"We are intensely aware that these temporary measures will be difficult emotionally for both residents and their loved ones and our teams will be focused on keeping everyone’s spirits up. It is our opinion that this course of action is more bearable than the potential risk of “in room isolating” that all homes were forced to introduce at some times during the initial covid-19 wave.
“We monitor the mental health and wellbeing of our residents closely on an ongoing basis, speak regularly to family members and are taking steps to manage the risk to our residents‘ mental health as effectively as we can."
Pictured: LV said in a statement they expect antigen tests will assist in reopening, although they could not provide a precise re-opening date at this time.
The manager of Clifton Care Homes, which has already closed itself off to visitors in the past month, and is now planning to open up again next week, also stated that their closure was a necessary step to keep residents safe.
Anand Tewari told Express how they stopped visitors on 19 October as part of a “contingency plan” following a spike in cases in mid-October. The care home houses patients who would be categorised as “very vulnerable,” including residents on 24 hour life support.
Talking about the decision, he said: “If you look at what happened in the UK and also around Europe during the first wave, it’s very scary that care homes were wiped out."
According to the Office for National Statistics, between 2 March and 20 June, 29.3% (19,394 people) of all care home deaths in the UK were linked to covid-19. In Jersey, almost half of deaths happened in residential care settings: 14 in local care homes, and three in St. Saviour's Hospital.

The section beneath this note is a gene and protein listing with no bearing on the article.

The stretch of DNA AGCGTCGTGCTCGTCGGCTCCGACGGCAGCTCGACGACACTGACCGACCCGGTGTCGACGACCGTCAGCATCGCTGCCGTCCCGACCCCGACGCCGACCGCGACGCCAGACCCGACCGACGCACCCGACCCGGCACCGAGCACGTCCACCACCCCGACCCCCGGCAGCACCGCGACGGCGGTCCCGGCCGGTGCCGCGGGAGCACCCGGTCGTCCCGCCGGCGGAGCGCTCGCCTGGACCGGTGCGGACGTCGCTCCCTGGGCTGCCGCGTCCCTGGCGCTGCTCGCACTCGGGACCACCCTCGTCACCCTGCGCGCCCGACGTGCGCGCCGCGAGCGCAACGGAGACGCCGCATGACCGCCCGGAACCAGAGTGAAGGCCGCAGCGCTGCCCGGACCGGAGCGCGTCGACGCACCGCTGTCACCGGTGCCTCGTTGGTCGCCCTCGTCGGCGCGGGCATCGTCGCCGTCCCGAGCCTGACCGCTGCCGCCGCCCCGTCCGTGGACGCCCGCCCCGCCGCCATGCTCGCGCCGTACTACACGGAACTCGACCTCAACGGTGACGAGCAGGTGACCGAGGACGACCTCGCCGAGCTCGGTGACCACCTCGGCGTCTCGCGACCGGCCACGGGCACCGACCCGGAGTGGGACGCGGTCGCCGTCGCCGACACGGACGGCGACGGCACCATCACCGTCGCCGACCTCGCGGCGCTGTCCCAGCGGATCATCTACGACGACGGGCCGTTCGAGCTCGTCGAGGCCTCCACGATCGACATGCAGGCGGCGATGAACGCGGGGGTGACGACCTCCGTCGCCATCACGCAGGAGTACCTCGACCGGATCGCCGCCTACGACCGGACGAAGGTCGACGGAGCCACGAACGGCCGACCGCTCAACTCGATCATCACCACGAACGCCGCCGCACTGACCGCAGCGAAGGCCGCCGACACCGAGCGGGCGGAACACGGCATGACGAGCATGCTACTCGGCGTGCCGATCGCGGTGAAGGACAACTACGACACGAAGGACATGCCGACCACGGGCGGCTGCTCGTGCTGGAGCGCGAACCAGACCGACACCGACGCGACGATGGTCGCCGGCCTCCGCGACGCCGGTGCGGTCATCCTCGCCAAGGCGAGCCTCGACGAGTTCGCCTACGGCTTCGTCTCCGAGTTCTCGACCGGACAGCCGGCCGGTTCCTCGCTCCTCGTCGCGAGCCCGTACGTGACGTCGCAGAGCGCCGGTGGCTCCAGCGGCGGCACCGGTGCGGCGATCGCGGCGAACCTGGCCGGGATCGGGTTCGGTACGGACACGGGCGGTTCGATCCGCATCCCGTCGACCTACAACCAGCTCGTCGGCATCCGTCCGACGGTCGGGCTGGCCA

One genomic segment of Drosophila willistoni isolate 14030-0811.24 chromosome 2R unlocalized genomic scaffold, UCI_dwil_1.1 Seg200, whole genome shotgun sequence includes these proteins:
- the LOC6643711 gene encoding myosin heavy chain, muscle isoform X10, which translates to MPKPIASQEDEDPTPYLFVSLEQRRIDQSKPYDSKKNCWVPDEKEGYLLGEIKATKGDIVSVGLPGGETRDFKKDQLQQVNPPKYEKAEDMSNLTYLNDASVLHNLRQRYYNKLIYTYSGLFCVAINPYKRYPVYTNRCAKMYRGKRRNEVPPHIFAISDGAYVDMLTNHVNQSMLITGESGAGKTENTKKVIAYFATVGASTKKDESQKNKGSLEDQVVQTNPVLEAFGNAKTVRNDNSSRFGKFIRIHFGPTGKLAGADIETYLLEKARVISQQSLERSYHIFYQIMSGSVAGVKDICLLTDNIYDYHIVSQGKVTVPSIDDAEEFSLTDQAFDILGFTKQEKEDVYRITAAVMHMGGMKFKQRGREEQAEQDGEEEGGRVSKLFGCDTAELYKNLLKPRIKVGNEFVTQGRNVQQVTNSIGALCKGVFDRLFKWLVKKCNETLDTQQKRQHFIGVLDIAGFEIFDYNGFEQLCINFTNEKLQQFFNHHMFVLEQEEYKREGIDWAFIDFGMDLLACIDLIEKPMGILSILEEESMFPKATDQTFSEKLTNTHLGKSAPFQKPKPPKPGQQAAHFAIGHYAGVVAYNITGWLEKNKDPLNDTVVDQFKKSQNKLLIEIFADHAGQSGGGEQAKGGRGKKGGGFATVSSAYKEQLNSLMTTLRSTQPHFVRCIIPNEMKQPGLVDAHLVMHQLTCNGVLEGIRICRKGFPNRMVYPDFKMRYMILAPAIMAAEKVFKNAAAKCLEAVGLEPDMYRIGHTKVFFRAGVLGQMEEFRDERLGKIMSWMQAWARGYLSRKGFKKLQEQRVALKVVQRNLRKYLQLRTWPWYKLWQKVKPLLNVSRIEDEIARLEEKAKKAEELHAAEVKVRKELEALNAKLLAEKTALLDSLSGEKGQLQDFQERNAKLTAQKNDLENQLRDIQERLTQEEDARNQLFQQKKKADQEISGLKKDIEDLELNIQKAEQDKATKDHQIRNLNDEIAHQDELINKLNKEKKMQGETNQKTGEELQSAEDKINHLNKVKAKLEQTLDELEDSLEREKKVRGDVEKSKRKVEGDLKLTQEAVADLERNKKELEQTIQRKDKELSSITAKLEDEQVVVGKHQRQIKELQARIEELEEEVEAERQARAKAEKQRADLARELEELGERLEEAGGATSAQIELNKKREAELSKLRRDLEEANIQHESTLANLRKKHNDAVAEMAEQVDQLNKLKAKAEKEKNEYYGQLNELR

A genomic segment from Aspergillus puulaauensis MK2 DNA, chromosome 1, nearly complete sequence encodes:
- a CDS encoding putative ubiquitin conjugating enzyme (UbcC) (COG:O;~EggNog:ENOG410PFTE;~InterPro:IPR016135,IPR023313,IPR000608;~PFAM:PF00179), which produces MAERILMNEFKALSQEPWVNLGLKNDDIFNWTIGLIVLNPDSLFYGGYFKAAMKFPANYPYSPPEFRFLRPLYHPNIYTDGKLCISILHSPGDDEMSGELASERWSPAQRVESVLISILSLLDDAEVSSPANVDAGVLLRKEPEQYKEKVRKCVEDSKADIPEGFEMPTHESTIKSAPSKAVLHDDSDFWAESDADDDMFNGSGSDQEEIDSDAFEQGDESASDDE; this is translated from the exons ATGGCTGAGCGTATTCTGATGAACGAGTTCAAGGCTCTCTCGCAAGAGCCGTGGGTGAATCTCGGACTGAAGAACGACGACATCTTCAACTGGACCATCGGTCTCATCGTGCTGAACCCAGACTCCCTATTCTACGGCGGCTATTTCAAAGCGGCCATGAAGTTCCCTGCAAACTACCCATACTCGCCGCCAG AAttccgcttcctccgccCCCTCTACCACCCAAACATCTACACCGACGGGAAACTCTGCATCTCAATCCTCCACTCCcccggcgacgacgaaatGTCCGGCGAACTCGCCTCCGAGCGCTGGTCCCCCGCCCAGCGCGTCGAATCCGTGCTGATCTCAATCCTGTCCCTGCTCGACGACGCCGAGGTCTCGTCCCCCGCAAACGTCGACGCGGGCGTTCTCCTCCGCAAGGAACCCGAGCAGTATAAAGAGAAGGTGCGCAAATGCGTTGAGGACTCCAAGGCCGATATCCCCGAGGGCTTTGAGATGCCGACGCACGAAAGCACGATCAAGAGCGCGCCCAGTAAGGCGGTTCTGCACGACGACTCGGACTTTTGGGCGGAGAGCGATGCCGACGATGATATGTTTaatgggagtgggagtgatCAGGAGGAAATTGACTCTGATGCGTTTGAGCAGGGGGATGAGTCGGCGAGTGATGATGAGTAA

Explaining the provisions that had been put in place to help residents, Anand said that Clifton had been in communication with all families about the changes, and that regular contact had been kept over telephone and WhatsApp.
The home also has rooms facing the gardens, where families could come and talk through the windows, and a limited number residents have more recently been able to go home.
Anand added that he understood the concerns around closing off the homes, but that, even with “all good intentions, infection control and hand washing” that “once the virus is able to come in, it would be very difficult to control it.”
Pictured: CEO of My Voice, Patricia Winchester.
Yesterday the Government announced that testing will be rolled out to care home residents and visitors, with the latter tested on a similar schedule to staff.
Given the impact the measures are likely to have on businesses, a new ‘taskforce’ of senior Government officers led by Customer and Local Services Director General Ian Burns has been established to come up with remedies – including economic ones – for specific workforce concerns in the coming days and weeks.
Incentivising care workers not to work across more than one care home in a bid to stop covid from entering and circulating multiple homes and residential facilities will be among the problems they’ll be tasked with solving.
Comments on this story express the views of the commentator only, not Bailiwick Publishing. We are unable to guarantee the accuracy of any of those comments.
Once your comment has been submitted, it won’t appear immediately. There is no need to submit it more than once. Comments are published at the discretion of Bailiwick Publishing, and will include your username.
There are no comments for this article.